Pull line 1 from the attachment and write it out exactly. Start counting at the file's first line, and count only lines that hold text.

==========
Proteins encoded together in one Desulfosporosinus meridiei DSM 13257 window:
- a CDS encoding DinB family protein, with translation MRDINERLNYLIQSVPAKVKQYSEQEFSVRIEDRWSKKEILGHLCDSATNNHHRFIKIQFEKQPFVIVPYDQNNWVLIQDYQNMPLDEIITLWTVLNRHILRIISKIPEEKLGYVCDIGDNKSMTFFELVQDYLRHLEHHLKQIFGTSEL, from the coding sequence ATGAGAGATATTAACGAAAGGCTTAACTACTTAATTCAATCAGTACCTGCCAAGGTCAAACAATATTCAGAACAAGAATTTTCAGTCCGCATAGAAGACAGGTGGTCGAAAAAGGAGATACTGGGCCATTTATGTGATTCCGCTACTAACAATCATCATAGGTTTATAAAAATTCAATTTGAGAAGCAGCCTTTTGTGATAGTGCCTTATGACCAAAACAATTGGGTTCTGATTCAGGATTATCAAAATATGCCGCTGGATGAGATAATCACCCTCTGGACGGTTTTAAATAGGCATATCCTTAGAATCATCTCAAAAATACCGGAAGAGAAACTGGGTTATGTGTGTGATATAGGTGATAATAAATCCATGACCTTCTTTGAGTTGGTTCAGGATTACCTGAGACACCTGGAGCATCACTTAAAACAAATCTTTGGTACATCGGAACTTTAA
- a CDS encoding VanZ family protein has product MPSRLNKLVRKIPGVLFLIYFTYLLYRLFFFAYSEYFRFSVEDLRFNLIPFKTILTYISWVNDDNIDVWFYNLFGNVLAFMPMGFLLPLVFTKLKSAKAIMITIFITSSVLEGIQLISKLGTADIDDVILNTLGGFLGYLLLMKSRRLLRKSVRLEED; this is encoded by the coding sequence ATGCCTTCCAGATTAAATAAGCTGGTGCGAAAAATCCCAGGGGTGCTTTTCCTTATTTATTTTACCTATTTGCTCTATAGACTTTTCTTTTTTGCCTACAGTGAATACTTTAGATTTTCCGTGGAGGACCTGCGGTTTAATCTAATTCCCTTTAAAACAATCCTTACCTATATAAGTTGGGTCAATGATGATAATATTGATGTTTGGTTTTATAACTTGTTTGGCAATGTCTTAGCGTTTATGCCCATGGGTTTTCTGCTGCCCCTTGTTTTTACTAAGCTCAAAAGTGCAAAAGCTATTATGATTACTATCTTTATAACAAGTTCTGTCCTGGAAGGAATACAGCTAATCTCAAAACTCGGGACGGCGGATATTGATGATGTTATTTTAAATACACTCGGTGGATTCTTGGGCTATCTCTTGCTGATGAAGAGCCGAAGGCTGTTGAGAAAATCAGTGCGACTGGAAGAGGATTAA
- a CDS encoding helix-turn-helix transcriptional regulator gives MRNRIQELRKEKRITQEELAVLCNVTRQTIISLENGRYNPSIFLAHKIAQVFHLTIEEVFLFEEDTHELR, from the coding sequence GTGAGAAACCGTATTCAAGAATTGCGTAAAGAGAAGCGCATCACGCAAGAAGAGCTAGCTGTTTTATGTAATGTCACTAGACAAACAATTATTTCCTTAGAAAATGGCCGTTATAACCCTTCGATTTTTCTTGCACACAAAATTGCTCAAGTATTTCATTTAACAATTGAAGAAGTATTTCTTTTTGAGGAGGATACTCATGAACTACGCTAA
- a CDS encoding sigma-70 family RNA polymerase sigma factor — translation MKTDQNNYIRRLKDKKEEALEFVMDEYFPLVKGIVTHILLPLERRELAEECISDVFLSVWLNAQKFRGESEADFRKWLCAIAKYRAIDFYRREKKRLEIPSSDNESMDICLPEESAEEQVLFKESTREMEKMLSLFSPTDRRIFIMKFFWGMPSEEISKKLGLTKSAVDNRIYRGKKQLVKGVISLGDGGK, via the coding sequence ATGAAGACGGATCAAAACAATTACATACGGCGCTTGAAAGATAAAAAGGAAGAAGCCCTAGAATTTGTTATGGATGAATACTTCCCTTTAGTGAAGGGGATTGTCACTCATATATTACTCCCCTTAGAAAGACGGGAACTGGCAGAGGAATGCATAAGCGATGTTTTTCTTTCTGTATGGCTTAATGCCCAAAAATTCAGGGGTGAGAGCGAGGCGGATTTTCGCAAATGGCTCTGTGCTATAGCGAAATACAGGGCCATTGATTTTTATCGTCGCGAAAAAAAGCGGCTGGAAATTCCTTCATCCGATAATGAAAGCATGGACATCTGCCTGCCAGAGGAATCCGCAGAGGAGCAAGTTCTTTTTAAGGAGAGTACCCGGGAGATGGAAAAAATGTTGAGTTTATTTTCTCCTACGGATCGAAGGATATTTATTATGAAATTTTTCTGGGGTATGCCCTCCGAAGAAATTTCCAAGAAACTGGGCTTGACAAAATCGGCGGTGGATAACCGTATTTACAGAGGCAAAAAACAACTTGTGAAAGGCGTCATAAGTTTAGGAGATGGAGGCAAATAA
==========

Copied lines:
Proteins encoded together in one Desulfosporosinus meridiei DSM 13257 window: